[Security Weekly] Video Game Giant Capcom Attacked by Ragnar Locker Ransomware
1st Week of November 2020
1. Video game giant Capcom attacked by Ragnar Locker ransomware
Capcom, a Japanese video game giant and the creator of popular games like Resident Evil, Street Fighter, Megaman, and Darkstalkers, suffered a ransomware attack that infected its corporate networks in the US, Japan, and Canada.
Capcom initially discovered the intrusion on November 2, after which it was forced to pause some of its operations. On November 4, the company made a public announcement suggesting that there was no evidence indicating any compromise of customer data, and that the attack did not impact the users’ access to its online games.
According to Bleeping Computer, who was given access to the ransom note, the attackers were operators of the Ragnar Locker ransomware. As a typical double extortion attack, 10TB of sensitive data from the company’s databases were exfiltrated before being encrypted. The compromised data included financial statements, contracts, agreements, and intellectual properties. The attackers demanded a ransom payment of 1,580 bitcoins (roughly $25 million).
Despite their destructiveness, ransomware attacks can be effectively mitigated by first backing up important data, then using an encryption solution to eliminate the risks associated with data exfiltration. Penta Security’s D’Amo is a comprehensive encryption solution built with a variety of encryption technologies, compatible with most on-premises and cloud DBMS. To learn more about D’Amo, click here.
2. Singaporean ecommerce giant Lazada suffers data breach impacting 1.1 million users
Lazada, a Singapore-based ecommerce company owned by Alibaba, suffered a data breach that compromised the personal data of over 1.1 million users.
On October 29, Lazada discovered that a hacker had gained unauthorized access to an old database containing the details of 1.1 million former user accounts of RedMart, an online grocery store owned and operated by Lazada. The database had been abandoned since March 15, 2019, when all RedMart accounts were integrated into Lazada accounts. As such, the compromised account details only involved former RedMart users who registered prior to the account integration, and did not affect those who registered via Lazada accounts after the integration.
The compromised data included RedMart users’ names, phone numbers, email addresses, encrypted passwords, and partial credit card numbers. On October 30, all Lazada customers were forced to log out of their accounts, and as a preventative measure, were asked to change their passwords before logging in.
3. Swedish insurance firm Folksam leaks personal data of 1M clients to tech giants
Folksam, one of the largest insurance companies in Sweden, disclosed a data breach incident where the firm mistakenly shared sensitive personal information of 1 million clients to tech giants including Google, Microsoft, Facebook, LinkedIn, and Adobe.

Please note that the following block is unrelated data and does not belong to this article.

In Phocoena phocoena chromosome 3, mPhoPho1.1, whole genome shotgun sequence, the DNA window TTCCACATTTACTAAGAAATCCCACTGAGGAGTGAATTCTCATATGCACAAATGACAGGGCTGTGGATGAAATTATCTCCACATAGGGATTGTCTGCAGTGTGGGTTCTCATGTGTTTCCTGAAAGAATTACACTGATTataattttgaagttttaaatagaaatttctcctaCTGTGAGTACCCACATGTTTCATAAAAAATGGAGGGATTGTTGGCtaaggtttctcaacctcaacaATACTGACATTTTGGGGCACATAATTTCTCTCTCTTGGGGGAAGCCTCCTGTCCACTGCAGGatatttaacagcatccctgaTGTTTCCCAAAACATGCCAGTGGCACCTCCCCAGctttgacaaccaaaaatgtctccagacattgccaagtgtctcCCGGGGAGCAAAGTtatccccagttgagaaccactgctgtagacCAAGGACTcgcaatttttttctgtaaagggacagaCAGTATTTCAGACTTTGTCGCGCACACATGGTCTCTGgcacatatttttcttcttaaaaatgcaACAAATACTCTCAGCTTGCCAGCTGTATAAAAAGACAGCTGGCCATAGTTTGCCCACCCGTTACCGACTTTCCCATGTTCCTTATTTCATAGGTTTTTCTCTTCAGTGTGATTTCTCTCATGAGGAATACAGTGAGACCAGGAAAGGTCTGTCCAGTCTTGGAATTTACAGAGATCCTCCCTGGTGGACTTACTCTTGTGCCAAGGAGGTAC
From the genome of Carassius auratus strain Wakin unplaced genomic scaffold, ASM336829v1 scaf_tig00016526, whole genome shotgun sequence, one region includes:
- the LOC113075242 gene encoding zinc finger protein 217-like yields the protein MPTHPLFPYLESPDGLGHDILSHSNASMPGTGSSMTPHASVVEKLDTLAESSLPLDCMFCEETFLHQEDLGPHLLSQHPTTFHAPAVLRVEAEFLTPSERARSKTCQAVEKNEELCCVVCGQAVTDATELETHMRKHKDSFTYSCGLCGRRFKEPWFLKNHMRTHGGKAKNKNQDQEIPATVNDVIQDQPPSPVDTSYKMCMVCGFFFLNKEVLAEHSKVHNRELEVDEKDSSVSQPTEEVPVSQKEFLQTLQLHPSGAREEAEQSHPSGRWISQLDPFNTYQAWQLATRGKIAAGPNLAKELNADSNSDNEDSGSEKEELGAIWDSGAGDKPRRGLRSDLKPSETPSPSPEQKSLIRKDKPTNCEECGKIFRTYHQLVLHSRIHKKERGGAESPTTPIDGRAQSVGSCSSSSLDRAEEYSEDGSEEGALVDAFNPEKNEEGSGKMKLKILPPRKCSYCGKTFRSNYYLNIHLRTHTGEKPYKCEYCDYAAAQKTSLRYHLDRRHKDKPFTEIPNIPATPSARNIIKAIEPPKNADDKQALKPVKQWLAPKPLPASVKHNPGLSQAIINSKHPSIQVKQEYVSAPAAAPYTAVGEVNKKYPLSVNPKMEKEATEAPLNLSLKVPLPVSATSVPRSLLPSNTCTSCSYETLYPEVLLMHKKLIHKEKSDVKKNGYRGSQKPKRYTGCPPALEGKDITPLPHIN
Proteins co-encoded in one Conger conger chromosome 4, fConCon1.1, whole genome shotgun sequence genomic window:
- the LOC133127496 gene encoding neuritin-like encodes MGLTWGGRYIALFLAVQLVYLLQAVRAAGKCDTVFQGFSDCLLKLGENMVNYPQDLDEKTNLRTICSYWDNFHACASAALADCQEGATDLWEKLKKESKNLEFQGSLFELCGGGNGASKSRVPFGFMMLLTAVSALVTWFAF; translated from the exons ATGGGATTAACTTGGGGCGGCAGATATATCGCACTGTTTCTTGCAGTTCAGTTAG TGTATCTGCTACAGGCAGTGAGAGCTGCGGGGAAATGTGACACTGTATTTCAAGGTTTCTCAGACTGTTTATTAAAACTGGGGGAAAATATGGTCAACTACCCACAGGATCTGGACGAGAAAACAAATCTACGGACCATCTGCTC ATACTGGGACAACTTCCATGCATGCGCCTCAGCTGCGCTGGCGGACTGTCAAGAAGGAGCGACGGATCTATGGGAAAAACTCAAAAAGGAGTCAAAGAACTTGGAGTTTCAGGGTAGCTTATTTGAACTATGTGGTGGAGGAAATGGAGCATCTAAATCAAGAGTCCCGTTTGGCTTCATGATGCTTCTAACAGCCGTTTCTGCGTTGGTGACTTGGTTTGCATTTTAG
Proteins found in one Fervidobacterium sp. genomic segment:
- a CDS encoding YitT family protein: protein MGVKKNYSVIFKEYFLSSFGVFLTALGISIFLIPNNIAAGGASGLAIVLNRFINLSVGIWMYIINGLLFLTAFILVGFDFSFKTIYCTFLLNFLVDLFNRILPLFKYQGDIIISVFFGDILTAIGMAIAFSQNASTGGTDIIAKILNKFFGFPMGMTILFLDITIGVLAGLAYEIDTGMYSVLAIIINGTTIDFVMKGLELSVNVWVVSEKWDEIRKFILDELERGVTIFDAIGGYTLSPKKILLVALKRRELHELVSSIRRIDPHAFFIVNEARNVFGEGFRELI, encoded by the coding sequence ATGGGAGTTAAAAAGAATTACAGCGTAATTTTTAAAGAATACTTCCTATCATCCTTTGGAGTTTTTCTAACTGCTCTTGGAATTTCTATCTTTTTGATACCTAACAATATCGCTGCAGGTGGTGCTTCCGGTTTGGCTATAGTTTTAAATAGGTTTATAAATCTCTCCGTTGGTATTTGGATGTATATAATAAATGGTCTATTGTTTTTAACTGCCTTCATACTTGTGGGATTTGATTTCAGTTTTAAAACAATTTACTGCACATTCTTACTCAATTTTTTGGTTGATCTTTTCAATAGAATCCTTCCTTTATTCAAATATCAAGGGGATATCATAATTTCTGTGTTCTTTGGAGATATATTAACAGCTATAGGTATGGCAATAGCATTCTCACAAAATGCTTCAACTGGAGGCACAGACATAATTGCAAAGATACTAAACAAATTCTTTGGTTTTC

Folksam discovered the data breach through an internal audit. Its clients’ social security numbers and insurance enrolment information were among the sensitive data leaked. These data were supposed to be used for internal analysis, after which the results were to be sent to the tech firms for making customized search results and offerings. Instead of sending the analysis results, Folksam sent the raw data to the tech firms by mistake.
Folksam immediately reported the incident to the Swedish Data Protection Authority (DPA), and asked the tech firms to delete all the data sent to them. As of now, there is no evidence suggesting that the data has been misused by any third party.
4. US toymaker Mattel discloses ransomware attack from July
Mattel, the second-largest toymaker in the world after The Lego Group, disclosed a ransomware attack incident on November 5 through the filing of Form 10-Q with the U.S. Securities and Exchange Commission.
According to the Form, the attack took place back in July. The ransomware operators successfully encrypted certain parts of Mattel’s IT systems, resulting in a temporary shutdown of some operations. Mattel reported that it quickly took countermeasures according to its guidelines and was able to restore its operations without suffering any major financial losses.
Fortunately, unlike most ransomware attacks today, this attack was not a double extortion attack, meaning that the attackers did not exfiltrate any sensitive information from the systems before encrypting them. Mattel reassured that the personal data of its employees, customers, suppliers, and retailers were not compromised.
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